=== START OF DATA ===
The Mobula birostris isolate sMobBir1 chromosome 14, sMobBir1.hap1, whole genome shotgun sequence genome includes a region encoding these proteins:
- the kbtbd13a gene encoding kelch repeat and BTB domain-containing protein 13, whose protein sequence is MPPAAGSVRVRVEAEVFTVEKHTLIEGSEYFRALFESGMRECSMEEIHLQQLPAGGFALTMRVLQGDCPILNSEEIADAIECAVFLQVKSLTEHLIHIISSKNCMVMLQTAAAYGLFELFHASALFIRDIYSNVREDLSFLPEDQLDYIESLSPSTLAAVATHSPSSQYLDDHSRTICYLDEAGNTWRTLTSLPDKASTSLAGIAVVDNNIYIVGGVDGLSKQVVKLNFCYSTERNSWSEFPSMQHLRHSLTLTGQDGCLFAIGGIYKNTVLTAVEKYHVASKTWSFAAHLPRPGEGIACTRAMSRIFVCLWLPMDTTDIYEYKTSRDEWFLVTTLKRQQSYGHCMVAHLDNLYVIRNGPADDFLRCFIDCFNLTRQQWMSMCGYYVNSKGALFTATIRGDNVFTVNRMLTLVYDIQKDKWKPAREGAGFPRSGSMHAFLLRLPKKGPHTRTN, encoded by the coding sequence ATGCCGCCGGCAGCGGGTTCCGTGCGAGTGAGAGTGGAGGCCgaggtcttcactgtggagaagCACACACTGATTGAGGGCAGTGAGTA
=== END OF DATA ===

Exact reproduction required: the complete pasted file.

The Mobula birostris isolate sMobBir1 chromosome 14, sMobBir1.hap1, whole genome shotgun sequence genome includes a region encoding these proteins:
- the kbtbd13a gene encoding kelch repeat and BTB domain-containing protein 13, whose protein sequence is MPPAAGSVRVRVEAEVFTVEKHTLIEGSEYFRALFESGMRECSMEEIHLQQLPAGGFALTMRVLQGDCPILNSEEIADAIECAVFLQVKSLTEHLIHIISSKNCMVMLQTAAAYGLFELFHASALFIRDIYSNVREDLSFLPEDQLDYIESLSPSTLAAVATHSPSSQYLDDHSRTICYLDEAGNTWRTLTSLPDKASTSLAGIAVVDNNIYIVGGVDGLSKQVVKLNFCYSTERNSWSEFPSMQHLRHSLTLTGQDGCLFAIGGIYKNTVLTAVEKYHVASKTWSFAAHLPRPGEGIACTRAMSRIFVCLWLPMDTTDIYEYKTSRDEWFLVTTLKRQQSYGHCMVAHLDNLYVIRNGPADDFLRCFIDCFNLTRQQWMSMCGYYVNSKGALFTATIRGDNVFTVNRMLTLVYDIQKDKWKPAREGAGFPRSGSMHAFLLRLPKKGPHTRTN, encoded by the coding sequence ATGCCGCCGGCAGCGGGTTCCGTGCGAGTGAGAGTGGAGGCCgaggtcttcactgtggagaagCACACACTGATTGAGGGCAGTGAGTA